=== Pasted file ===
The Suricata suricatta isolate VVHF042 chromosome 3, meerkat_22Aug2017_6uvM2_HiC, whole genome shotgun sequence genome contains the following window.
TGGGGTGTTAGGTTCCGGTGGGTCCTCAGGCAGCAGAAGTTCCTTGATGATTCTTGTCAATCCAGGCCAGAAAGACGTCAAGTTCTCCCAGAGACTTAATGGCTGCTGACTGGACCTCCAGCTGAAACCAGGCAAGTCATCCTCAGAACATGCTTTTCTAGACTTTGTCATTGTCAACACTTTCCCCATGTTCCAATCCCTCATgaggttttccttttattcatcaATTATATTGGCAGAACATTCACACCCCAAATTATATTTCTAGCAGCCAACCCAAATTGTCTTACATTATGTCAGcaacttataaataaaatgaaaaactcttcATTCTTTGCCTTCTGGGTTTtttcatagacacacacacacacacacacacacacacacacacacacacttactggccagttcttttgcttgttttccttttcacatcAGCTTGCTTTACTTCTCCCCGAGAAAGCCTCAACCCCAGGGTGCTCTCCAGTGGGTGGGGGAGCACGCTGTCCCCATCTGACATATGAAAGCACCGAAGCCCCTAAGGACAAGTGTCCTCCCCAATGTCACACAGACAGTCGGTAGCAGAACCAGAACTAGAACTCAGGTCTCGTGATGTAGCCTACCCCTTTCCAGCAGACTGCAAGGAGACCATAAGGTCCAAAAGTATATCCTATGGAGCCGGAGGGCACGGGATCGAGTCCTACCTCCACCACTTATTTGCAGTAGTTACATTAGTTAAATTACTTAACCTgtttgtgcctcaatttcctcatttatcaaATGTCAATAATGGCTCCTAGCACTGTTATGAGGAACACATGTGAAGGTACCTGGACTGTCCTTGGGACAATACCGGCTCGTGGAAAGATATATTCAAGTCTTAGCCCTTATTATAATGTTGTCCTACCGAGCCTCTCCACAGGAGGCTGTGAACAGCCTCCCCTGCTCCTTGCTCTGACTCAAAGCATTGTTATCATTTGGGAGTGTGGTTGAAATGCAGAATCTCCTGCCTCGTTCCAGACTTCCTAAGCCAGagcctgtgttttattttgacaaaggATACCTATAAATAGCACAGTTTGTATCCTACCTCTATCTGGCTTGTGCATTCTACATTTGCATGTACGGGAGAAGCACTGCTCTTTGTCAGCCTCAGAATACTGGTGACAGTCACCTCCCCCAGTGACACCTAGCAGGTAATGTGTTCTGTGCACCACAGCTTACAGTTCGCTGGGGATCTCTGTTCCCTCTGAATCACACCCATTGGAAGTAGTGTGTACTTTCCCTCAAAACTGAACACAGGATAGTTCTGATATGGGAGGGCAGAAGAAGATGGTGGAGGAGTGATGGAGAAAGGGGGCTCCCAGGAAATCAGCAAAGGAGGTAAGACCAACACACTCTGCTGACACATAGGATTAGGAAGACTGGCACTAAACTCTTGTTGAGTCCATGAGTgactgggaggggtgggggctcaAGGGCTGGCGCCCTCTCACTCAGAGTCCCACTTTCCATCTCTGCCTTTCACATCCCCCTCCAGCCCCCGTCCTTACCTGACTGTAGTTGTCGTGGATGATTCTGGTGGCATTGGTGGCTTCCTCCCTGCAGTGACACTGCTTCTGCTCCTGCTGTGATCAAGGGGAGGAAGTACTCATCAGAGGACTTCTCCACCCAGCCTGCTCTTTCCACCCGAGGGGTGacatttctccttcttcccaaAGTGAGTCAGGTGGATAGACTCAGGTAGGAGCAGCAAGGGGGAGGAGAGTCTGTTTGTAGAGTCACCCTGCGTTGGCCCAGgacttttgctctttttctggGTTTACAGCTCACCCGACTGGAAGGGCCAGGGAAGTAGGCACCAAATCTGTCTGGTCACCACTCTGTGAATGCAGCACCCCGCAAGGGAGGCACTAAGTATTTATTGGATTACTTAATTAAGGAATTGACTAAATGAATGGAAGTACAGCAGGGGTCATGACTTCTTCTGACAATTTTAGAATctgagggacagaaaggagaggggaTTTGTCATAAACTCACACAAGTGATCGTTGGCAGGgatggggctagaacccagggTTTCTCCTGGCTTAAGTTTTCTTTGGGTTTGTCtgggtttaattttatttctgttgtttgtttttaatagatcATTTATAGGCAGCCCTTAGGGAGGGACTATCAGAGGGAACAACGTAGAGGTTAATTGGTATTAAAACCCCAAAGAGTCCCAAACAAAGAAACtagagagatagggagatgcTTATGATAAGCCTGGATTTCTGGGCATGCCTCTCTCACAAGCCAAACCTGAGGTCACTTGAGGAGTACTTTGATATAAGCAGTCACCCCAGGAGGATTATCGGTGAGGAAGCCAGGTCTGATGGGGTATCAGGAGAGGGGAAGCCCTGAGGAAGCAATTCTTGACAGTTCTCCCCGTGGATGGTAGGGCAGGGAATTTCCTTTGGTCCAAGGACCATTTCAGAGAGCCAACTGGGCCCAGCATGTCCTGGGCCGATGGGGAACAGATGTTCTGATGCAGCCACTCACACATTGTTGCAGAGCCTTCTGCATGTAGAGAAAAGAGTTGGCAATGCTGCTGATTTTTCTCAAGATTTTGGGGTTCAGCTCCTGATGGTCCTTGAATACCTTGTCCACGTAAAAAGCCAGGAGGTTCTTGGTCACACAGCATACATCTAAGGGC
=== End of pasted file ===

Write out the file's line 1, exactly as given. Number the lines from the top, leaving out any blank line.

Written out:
The Suricata suricatta isolate VVHF042 chromosome 3, meerkat_22Aug2017_6uvM2_HiC, whole genome shotgun sequence genome contains the following window.